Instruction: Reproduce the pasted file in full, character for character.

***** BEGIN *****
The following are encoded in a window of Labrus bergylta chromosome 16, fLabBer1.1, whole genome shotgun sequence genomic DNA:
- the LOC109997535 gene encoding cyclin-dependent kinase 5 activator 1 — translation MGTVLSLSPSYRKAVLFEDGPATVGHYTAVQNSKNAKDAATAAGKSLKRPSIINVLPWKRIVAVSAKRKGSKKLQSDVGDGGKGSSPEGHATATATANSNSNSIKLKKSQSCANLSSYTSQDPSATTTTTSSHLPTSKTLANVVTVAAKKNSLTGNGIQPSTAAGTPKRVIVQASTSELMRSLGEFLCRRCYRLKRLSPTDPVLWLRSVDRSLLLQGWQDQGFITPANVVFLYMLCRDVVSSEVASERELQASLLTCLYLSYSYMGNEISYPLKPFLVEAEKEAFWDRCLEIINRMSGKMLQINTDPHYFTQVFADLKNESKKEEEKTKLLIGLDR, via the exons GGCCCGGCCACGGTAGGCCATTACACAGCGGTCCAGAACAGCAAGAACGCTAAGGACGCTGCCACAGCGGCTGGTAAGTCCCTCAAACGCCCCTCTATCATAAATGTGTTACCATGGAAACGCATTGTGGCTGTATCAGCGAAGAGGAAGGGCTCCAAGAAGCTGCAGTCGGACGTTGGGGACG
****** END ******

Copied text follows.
The following are encoded in a window of Labrus bergylta chromosome 16, fLabBer1.1, whole genome shotgun sequence genomic DNA:
- the LOC109997535 gene encoding cyclin-dependent kinase 5 activator 1 — translation MGTVLSLSPSYRKAVLFEDGPATVGHYTAVQNSKNAKDAATAAGKSLKRPSIINVLPWKRIVAVSAKRKGSKKLQSDVGDGGKGSSPEGHATATATANSNSNSIKLKKSQSCANLSSYTSQDPSATTTTTSSHLPTSKTLANVVTVAAKKNSLTGNGIQPSTAAGTPKRVIVQASTSELMRSLGEFLCRRCYRLKRLSPTDPVLWLRSVDRSLLLQGWQDQGFITPANVVFLYMLCRDVVSSEVASERELQASLLTCLYLSYSYMGNEISYPLKPFLVEAEKEAFWDRCLEIINRMSGKMLQINTDPHYFTQVFADLKNESKKEEEKTKLLIGLDR, via the exons GGCCCGGCCACGGTAGGCCATTACACAGCGGTCCAGAACAGCAAGAACGCTAAGGACGCTGCCACAGCGGCTGGTAAGTCCCTCAAACGCCCCTCTATCATAAATGTGTTACCATGGAAACGCATTGTGGCTGTATCAGCGAAGAGGAAGGGCTCCAAGAAGCTGCAGTCGGACGTTGGGGACG